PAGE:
• biomarkers;
  • cytokine profiling;
  • proteomics;
  • rheumatoid arthritis;
  • TNF-α antagonist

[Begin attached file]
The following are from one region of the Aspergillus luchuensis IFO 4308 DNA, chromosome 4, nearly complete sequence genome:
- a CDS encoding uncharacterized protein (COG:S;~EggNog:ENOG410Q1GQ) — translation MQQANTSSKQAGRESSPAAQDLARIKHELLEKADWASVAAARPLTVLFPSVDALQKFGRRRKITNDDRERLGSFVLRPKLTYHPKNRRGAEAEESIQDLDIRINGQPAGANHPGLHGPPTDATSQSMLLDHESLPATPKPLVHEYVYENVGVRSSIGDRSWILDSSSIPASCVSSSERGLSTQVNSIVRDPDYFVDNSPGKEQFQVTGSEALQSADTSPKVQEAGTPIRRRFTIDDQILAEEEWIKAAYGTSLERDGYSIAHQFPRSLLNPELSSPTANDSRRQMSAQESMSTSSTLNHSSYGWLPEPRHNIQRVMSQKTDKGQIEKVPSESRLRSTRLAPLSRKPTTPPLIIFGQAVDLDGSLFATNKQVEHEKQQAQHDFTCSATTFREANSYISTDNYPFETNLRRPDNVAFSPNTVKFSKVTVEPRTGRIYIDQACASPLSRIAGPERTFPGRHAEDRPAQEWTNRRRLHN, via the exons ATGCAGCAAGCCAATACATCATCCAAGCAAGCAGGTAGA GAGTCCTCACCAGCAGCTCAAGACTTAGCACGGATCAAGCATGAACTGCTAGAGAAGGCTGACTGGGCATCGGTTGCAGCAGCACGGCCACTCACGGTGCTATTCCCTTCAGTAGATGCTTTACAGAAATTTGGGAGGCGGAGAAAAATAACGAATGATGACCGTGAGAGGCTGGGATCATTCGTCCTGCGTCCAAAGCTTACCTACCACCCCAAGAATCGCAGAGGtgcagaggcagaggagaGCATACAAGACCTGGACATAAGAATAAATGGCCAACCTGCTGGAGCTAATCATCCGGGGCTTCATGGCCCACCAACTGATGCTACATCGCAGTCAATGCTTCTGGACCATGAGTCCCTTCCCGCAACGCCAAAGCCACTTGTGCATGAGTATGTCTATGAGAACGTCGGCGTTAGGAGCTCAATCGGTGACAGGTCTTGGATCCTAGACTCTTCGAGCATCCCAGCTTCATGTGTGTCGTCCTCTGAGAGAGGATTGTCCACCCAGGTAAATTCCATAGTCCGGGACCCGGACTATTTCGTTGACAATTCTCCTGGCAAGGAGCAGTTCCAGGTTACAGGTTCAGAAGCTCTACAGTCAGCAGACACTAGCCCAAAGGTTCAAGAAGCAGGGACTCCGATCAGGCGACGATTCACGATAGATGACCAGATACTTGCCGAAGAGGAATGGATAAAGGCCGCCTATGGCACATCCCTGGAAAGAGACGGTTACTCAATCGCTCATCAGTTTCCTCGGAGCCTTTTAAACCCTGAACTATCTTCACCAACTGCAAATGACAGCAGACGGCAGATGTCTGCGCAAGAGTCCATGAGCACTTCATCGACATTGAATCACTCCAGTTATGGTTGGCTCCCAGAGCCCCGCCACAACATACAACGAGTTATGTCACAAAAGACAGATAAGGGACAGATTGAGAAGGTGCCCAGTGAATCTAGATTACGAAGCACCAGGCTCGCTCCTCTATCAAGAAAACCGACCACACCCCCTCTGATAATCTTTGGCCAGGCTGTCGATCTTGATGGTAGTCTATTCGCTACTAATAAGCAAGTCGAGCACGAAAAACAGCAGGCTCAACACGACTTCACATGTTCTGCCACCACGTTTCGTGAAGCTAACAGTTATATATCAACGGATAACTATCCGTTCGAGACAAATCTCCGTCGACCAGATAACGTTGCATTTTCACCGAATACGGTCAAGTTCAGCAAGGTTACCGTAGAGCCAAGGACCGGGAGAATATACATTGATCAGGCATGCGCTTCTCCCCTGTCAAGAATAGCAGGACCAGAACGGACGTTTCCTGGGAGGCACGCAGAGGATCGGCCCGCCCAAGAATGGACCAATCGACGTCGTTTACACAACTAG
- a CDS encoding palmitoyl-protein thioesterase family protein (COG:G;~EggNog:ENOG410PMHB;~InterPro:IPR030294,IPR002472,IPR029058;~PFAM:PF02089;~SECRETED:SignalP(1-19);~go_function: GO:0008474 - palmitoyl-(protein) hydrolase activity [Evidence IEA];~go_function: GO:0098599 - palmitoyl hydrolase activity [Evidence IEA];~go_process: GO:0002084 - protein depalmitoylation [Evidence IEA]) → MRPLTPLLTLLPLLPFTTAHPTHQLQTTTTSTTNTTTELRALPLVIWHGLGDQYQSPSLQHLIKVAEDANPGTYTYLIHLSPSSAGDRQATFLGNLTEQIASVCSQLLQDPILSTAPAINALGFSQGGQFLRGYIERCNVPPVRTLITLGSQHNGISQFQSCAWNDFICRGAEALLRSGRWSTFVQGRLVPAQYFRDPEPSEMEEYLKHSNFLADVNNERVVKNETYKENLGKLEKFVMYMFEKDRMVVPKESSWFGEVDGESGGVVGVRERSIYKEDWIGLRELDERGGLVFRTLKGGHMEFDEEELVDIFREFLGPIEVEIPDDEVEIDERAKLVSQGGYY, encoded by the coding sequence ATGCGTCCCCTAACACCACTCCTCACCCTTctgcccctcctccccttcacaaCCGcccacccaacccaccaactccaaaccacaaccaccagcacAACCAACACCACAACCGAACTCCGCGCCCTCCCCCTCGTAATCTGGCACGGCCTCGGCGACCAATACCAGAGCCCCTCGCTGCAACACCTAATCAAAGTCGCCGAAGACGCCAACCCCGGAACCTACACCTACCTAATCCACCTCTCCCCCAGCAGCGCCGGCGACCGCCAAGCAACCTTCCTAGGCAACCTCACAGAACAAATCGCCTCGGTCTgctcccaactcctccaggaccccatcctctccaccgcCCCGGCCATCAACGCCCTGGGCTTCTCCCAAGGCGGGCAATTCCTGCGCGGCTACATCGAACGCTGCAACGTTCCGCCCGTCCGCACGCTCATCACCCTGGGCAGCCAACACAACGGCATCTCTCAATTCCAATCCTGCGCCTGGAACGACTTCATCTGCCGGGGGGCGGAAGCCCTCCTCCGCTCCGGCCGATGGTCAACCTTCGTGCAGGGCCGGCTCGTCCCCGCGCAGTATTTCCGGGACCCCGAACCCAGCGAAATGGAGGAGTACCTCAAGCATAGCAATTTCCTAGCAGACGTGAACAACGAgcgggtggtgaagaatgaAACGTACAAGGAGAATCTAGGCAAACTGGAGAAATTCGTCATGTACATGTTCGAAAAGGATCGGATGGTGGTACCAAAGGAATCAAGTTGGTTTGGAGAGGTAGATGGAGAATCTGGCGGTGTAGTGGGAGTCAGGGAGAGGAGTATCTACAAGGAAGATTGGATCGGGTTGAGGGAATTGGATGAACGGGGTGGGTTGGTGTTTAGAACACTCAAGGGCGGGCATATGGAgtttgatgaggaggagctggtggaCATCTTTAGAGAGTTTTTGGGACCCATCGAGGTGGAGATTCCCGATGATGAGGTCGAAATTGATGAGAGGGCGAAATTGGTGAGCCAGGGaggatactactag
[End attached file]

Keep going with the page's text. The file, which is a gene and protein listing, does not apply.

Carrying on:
In rheumatoid arthritis (RA) there are currently no useful indicators to predict a clinical response to tumour necrosis factor-α (TNF-α) blockade. The purpose of this study was to determine the role of peripheral blood cytokine profiling in differentiating between a good versus poor response to etanercept in RA. Peripheral blood samples were collected at baseline and at 3 months from 33 patients with active disease who were treated twice weekly by etanercept therapy. Responders are defined by the presence of three of four American College of Rheumatology criteria: ≥20% decrease in C-reactive protein (CRP), visual analogue score of disease activity, erythrocyte sedimentation rate and improvement of the disease activity score (28; four values) by ≥1·2 obtained at 3 months. Twelve cytokines were measured from serum collected on days 0 and 90 by proteomic array (protein biochip array, Investigator Evidence, Randox France), including interleukin (IL)-6, TNF-α, IL-1a, IL-1b, IL-2, IL-8, interferon-γ, IL-4, IL-10, monocyte chemoattractant protein (MCP)-1, epidermal growth factor (EGF) and vascular endothelium growth factor. Our results showed that high serum levels of MCP-1 and EGF were associated with a response to etanercept. In addition, the increase of two combined parameters CRP and EGF was predictive of a response to etanercept treatment at 3 months (sensitivity: 87·5% and specificity: 75%, accuracy: 84·4%). These findings suggest that cytokine profiling by proteomic analysis before treatment initiation may help to identify a responder patient to TNF-α blocking agents in RA.